A 15-year-old home-schooled teenager is single-handedly changing the way India looks at 3D printing. Indeed, Angad Daryani runs his own company and sells a variety of DIY kits, ranging from portable speakers to Atmel-powered ReRap printers.
“I had no satisfaction that I knew things, I couldn’t apply anything I had learned to real life,” Daryani recently told DNA India. “I quit the formal pattern of studying and am now being home-schooled.”
Daryani says he built his first humanoid robot at 8, along with a remote controlled hovercraft he made in sixth grade by watching YouTube videos. He has also designed an e-book reader for the visually impaired (the Virtual Brailler), which converts written text to braille as it scans across a text.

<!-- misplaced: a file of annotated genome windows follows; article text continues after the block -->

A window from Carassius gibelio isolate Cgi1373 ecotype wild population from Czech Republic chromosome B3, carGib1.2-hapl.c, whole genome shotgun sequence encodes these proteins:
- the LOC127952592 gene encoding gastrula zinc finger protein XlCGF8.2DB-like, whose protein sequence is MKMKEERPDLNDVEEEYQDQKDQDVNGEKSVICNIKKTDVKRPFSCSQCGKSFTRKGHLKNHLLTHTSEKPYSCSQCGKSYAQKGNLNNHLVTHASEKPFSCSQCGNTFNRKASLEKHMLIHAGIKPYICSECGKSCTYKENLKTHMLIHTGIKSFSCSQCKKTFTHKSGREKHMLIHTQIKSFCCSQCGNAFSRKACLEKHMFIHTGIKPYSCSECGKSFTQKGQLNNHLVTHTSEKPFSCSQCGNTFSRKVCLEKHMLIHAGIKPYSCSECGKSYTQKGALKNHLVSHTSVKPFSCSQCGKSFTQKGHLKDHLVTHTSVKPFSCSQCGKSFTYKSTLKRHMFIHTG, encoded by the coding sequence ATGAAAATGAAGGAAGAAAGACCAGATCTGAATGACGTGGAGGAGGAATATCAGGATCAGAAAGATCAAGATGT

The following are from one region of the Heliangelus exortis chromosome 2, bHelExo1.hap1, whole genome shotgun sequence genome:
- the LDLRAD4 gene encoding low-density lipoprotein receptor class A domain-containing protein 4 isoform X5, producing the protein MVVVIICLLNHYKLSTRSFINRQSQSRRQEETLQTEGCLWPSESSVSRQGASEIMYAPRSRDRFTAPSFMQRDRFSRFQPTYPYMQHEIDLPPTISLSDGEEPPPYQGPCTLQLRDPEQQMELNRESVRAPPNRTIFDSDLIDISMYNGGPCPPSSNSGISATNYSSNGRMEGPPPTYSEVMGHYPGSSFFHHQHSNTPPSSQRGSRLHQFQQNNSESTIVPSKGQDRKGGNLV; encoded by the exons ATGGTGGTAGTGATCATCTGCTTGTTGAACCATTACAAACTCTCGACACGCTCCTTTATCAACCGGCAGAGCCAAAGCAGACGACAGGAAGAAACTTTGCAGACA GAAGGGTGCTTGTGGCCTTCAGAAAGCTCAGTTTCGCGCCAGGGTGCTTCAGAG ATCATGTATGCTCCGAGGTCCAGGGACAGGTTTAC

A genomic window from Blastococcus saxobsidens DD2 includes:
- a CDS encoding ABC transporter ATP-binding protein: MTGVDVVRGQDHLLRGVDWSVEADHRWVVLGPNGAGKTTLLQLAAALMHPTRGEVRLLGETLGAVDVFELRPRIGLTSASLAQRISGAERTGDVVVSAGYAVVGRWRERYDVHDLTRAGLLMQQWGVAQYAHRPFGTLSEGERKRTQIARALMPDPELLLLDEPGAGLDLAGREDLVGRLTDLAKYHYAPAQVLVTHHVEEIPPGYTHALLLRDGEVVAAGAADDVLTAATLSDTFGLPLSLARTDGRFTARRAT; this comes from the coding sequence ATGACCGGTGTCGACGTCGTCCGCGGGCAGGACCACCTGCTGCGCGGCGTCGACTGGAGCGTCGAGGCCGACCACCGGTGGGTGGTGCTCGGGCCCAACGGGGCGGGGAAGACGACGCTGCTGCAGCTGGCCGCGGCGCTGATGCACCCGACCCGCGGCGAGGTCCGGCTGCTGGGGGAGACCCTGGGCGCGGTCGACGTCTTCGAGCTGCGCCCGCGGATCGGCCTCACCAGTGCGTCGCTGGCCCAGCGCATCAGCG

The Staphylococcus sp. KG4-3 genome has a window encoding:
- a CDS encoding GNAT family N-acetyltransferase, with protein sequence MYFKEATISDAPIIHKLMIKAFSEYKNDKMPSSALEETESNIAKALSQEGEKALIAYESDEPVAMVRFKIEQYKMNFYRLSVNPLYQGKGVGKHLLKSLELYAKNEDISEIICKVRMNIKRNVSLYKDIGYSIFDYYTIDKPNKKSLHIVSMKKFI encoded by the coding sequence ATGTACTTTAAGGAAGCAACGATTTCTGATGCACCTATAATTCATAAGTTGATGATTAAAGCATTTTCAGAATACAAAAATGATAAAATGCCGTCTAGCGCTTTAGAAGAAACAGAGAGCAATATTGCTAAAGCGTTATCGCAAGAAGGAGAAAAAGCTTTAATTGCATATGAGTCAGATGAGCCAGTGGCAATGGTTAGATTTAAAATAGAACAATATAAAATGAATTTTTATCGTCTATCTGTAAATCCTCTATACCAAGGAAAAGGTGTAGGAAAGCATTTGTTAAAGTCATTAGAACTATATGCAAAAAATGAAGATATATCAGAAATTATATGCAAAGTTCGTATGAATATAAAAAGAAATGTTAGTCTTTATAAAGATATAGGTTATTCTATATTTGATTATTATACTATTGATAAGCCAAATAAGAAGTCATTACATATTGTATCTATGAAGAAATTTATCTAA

Daryani’s latest project is the modded RepRap SharkBot, which he describes as “the fastest and most robust desktop 3D printer that can print any material except metal.”
The young Maker said he was inspired to design his own 3D printer, slated to launch in January 2014, after noticing that DIY Makers and engineers were importing printers for desktop use. In the meantime, Daryani continues to offer standard DIY RepRap kits.
“We are wasting foreign currency by importing these things. I want to change that,” Daryani explained. “There’s a movement called Rep Rap which allows people to build [an Atmel-based] 3D printer using stuff they can find at a hardware store. I sell the RepRap Prusa i3.”
As we’ve previously discussed on Bits & Pieces, Atmel AVR XMEGA and megaAVR MCUs can be found in the majority of 3D printers on the market, including the popular MakerBot and RepRap. It should also be noted that the lucrative 3D printing space is set for “explosive growth” in 2014 and 2015. To be sure, Gartner analysts expect worldwide shipments of 3D printers to increase by 75 percent in 2014, followed by a near doubling of unit shipments in 2015.